Beatriz At Dinner


The movie had gotten great reviews and while it wasn’t absolutely at the top of my ‘if you’re going to see a movie that’s out right now, it’s definitely this one’ list, it was on that list, so when a friend suggested we all see Beatriz at Dinner, I was one hundred percent down with it.

And it’s a really good movie. It’s a little too cinematic, though, not trusting in its actors (Salma Hayek is great and plays Beatriz’s subtle, aggressive power very well and John Lithgow makes a truly horrible person three dimensional, yet also sympathetic because he is a real, three dimensional human being, without shying away from the fact that he is an awful blight). I feel like it could have been a more politically and ecologically minded My Dinner with Andre (one of my all time favorite movies), if the director had trusted the audience to be able find the clash of ideas in conversation to be riveting.

Also: Chekhov’s gun appears.

If you don’t know what that means, don’t just look it up online. Read a book. Go to the library.

Crispin The Saint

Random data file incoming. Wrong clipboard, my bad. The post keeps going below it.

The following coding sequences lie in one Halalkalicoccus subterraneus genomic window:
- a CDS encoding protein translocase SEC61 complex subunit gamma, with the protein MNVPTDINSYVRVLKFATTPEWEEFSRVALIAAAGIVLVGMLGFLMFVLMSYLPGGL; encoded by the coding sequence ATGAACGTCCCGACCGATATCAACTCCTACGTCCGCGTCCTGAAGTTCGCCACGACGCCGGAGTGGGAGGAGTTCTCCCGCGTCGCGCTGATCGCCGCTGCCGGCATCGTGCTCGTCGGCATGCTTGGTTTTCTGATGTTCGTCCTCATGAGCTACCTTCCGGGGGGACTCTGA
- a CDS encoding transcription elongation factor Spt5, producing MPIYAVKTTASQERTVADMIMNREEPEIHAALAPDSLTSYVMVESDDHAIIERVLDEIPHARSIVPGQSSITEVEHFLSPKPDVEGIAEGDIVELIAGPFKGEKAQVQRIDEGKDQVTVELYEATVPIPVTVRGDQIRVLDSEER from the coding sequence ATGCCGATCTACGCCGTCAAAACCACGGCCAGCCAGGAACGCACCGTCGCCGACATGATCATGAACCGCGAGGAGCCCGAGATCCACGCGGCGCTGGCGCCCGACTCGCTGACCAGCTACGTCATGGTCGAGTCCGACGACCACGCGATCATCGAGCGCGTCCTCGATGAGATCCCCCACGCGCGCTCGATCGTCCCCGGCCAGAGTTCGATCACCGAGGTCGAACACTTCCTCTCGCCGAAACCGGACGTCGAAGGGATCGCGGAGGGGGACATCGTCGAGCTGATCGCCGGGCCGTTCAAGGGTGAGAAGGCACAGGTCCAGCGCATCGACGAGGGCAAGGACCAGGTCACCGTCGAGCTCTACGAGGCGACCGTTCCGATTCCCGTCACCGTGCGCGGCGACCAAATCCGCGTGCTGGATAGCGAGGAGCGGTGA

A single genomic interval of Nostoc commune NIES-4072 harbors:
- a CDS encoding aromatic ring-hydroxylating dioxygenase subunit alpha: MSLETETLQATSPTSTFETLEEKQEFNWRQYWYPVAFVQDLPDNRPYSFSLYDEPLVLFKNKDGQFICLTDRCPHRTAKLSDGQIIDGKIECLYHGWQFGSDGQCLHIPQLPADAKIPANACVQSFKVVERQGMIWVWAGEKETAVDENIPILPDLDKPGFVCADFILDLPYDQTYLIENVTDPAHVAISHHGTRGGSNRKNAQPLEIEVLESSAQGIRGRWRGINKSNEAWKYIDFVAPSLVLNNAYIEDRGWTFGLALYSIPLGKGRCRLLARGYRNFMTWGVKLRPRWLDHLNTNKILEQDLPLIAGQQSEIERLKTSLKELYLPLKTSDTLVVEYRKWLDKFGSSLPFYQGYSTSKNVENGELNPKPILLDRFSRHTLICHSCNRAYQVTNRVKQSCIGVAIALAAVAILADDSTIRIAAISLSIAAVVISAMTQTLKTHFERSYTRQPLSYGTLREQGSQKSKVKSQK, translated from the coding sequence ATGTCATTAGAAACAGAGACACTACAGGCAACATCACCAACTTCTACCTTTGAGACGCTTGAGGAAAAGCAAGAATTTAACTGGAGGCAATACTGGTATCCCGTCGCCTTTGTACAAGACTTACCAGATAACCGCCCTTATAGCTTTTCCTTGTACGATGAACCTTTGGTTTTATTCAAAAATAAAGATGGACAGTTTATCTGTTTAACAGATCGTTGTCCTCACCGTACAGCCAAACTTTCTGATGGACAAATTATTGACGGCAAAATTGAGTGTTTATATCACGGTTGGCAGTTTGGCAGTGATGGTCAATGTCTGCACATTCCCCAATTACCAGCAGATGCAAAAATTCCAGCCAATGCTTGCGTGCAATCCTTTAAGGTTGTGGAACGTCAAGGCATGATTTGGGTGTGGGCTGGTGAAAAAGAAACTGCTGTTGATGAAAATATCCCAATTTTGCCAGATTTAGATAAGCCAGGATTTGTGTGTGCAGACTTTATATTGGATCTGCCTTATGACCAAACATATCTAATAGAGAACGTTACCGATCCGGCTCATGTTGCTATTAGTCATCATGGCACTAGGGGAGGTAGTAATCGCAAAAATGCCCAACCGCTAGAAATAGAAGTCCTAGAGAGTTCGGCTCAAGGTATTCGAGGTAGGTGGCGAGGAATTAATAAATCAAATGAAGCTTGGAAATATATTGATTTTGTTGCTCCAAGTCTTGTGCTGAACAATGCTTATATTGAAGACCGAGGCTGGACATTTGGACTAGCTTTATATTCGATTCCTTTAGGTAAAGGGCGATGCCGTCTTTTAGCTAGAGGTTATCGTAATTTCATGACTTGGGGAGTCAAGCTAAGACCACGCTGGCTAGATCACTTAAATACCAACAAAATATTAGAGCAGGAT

Ostensibly, I bought this because my better half enjoys cider. But really, I bought it because of Kenneth Branagh.

For people of a certain age and certain bent, Kenneth Branagh’s Henry V was one of those things that changed the way you saw the world could be. Shakespeare was exciting. It was sexy and a little bit dangerous.

It introduced me to art house theaters (I saw Henry V at the Tampa Theatre).

And, in case you’re not making the connection, the climax of the play/movie is just before the Battle of Agincourt, when King Henry delivers the famed ‘Crispin’s Day Speech.’

The Last Empire: Essays 1992-2000


Ever since I saw the documentary, Best of Enemies, at the E Street Cinema (I can’t recommend the documentary, nor that movie theater, highly enough), I’ve felt the urge to get to know Gore Vidal’s oeuvre better. Over a decade ago, I saw him at a West Hollywood book fair (he signed my copy of The Judgment of Paris).